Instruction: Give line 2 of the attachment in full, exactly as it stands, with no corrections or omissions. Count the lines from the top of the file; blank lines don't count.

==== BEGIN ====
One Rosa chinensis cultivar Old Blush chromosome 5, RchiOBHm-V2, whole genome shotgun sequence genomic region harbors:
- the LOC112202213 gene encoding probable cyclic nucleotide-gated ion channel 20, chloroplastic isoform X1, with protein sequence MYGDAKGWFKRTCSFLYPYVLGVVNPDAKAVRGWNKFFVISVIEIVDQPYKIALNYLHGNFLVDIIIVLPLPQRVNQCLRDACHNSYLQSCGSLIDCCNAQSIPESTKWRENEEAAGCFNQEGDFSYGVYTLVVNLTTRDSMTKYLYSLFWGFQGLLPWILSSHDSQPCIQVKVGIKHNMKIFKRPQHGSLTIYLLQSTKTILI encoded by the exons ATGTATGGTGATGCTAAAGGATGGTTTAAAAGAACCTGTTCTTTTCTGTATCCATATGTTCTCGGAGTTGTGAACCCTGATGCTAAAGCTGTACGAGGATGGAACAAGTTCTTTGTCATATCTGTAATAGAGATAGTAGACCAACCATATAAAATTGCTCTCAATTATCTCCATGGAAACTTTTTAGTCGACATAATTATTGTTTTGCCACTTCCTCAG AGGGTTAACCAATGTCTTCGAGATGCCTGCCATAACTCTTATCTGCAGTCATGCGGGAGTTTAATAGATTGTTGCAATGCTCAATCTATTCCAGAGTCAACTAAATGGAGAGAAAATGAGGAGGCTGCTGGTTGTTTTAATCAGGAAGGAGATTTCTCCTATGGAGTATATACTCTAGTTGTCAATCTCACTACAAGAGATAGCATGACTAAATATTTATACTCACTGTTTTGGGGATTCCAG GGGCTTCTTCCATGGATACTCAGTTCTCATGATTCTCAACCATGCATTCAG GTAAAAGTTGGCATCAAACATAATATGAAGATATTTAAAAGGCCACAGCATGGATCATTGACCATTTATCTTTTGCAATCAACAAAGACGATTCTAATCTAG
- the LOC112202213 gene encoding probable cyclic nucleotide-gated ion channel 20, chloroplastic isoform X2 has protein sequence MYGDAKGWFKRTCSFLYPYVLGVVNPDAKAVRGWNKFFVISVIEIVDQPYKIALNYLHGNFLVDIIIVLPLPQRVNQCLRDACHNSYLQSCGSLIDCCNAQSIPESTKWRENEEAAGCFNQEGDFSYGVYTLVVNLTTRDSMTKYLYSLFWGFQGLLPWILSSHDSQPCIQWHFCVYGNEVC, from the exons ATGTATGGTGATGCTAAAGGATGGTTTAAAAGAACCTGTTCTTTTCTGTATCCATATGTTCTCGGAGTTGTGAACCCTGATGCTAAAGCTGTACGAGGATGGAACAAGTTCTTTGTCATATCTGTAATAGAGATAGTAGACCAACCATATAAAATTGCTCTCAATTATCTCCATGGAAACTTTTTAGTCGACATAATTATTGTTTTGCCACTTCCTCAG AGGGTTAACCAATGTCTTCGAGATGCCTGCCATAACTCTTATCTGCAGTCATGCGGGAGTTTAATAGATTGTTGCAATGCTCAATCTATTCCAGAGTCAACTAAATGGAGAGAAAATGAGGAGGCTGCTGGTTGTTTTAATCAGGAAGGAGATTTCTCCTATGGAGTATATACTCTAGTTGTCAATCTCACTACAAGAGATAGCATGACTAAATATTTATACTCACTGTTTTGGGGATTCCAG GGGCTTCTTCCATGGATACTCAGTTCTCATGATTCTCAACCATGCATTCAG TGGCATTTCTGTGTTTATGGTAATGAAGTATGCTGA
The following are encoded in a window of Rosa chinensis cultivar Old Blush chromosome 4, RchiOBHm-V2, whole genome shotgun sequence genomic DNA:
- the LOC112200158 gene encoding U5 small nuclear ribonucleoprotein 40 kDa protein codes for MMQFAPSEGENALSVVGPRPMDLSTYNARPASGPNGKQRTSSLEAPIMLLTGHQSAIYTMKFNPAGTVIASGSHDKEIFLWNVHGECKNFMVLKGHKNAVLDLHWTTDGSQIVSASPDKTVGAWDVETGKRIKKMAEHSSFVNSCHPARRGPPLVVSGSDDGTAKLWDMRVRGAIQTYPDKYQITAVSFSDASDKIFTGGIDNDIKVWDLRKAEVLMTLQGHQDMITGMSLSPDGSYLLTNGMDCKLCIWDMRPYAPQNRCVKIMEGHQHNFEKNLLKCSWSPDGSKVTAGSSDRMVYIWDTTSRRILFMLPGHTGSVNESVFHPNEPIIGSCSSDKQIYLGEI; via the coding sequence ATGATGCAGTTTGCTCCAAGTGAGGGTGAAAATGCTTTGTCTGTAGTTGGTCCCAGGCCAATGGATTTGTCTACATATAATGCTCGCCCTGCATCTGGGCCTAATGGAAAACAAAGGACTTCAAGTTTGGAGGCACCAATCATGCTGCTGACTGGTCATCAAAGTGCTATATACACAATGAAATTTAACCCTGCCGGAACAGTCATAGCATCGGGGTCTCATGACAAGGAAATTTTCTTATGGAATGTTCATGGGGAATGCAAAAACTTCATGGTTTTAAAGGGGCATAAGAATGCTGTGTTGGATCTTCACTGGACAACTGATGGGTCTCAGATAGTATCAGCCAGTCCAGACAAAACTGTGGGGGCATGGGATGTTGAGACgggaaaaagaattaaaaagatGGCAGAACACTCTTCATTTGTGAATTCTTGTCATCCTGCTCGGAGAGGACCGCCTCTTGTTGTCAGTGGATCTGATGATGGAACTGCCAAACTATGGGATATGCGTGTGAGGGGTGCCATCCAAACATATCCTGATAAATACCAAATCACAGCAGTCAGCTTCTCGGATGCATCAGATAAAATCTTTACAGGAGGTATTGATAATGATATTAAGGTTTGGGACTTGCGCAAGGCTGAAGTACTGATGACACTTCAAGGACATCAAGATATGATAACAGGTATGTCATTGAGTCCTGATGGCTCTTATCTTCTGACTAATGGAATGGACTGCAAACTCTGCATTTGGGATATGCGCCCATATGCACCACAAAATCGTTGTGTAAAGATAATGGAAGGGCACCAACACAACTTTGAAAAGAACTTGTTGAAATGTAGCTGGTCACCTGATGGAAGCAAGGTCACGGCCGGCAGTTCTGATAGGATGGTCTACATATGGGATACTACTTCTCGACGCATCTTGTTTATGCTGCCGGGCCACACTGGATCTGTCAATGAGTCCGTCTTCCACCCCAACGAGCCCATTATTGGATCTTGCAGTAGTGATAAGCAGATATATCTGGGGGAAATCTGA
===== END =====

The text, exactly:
- the LOC112202213 gene encoding probable cyclic nucleotide-gated ion channel 20, chloroplastic isoform X1, with protein sequence MYGDAKGWFKRTCSFLYPYVLGVVNPDAKAVRGWNKFFVISVIEIVDQPYKIALNYLHGNFLVDIIIVLPLPQRVNQCLRDACHNSYLQSCGSLIDCCNAQSIPESTKWRENEEAAGCFNQEGDFSYGVYTLVVNLTTRDSMTKYLYSLFWGFQGLLPWILSSHDSQPCIQVKVGIKHNMKIFKRPQHGSLTIYLLQSTKTILI encoded by the exons ATGTATGGTGATGCTAAAGGATGGTTTAAAAGAACCTGTTCTTTTCTGTATCCATATGTTCTCGGAGTTGTGAACCCTGATGCTAAAGCTGTACGAGGATGGAACAAGTTCTTTGTCATATCTGTAATAGAGATAGTAGACCAACCATATAAAATTGCTCTCAATTATCTCCATGGAAACTTTTTAGTCGACATAATTATTGTTTTGCCACTTCCTCAG AGGGTTAACCAATGTCTTCGAGATGCCTGCCATAACTCTTATCTGCAGTCATGCGGGAGTTTAATAGATTGTTGCAATGCTCAATCTATTCCAGAGTCAACTAAATGGAGAGAAAATGAGGAGGCTGCTGGTTGTTTTAATCAGGAAGGAGATTTCTCCTATGGAGTATATACTCTAGTTGTCAATCTCACTACAAGAGATAGCATGACTAAATATTTATACTCACTGTTTTGGGGATTCCAG GGGCTTCTTCCATGGATACTCAGTTCTCATGATTCTCAACCATGCATTCAG GTAAAAGTTGGCATCAAACATAATATGAAGATATTTAAAAGGCCACAGCATGGATCATTGACCATTTATCTTTTGCAATCAACAAAGACGATTCTAATCTAG